To Overcome Unexpected Obstacles, Use a Compass, Not a Map

Insight #340

We had no access to real-time maps. Detailed directions were supposed to get us there. (Created with Microsoft Copilot)

. . .

Soon after we arrived in the USA, we drove to a different city in another state. We wanted to see a show that would never make it to our new home state. Instead, we almost didn’t make it.

My wife had printed out detailed directions and assumed those would be good enough. (A word to the young. We had no access to Google Maps, Apple Maps, Bing Maps, Waze, Tom Tom, Garmin, or any other real-time route mapping. No one had yet invented them.)

In those days, detailed directions were normally good enough. The problem lies with that word normally. Unexpected road work detours? Not normally, but it happens. (It happened to us.) Missed a turn? Not normally, but it happens. (It happened to us.) What then? For one thing, no long-suffering “recalculating route.”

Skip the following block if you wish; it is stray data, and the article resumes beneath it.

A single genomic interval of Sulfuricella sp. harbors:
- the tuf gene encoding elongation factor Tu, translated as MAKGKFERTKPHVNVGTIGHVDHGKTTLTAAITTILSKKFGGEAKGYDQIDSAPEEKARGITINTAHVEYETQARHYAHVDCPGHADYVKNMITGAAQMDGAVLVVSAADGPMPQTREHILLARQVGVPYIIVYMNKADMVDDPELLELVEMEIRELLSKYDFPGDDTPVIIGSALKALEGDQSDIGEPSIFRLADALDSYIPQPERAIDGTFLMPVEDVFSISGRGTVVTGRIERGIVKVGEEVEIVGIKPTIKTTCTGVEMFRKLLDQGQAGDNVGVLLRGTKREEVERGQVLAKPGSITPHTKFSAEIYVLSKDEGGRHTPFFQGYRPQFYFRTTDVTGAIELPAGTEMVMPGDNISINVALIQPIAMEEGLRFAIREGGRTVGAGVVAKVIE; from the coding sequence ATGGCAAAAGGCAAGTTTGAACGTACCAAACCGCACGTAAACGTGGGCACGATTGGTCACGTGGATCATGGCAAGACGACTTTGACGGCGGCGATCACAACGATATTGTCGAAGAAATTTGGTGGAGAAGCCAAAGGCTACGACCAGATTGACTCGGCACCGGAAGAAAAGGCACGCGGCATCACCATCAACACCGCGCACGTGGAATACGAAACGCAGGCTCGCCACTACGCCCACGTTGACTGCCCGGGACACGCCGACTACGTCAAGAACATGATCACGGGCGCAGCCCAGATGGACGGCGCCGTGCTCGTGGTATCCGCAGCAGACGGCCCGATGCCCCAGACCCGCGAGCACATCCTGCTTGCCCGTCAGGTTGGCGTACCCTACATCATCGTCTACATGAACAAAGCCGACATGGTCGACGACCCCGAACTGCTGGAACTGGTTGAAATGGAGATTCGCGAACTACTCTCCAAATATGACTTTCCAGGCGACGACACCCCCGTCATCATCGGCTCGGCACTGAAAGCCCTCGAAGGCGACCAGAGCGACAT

Let me tell you what then for the next time. Forget detailed directions. Set a general direction.

Sometimes, in life and in business, setting a compass bearing can be more effective than relying on specific directions. Because when you seek security in detailed directions, then every obstacle will frustrate you and every detour will intimidate you into losing your way. Much better to develop a general strategy rather than a precise plan.

A compass bearing might not bring you to your exact planned destination. But as you get closer to spot X, you can always “recalculate compass” to zero in. That is, if your original target is still important as a final destination. Because, as you’ve learned, things change.

There’s a bonus in setting a compass bearing, in using a general direction instead of a rigid map, in developing a general strategy rather than a precise plan. Slight deviations from your initial intentions will trigger new learning and uncover unexpected opportunities.

Why? Because, unlike with detailed instructions, everyone involved in mastering a general direction will be primed to stay alert and be flexible.

Welcome to my side of the nonsense divide.

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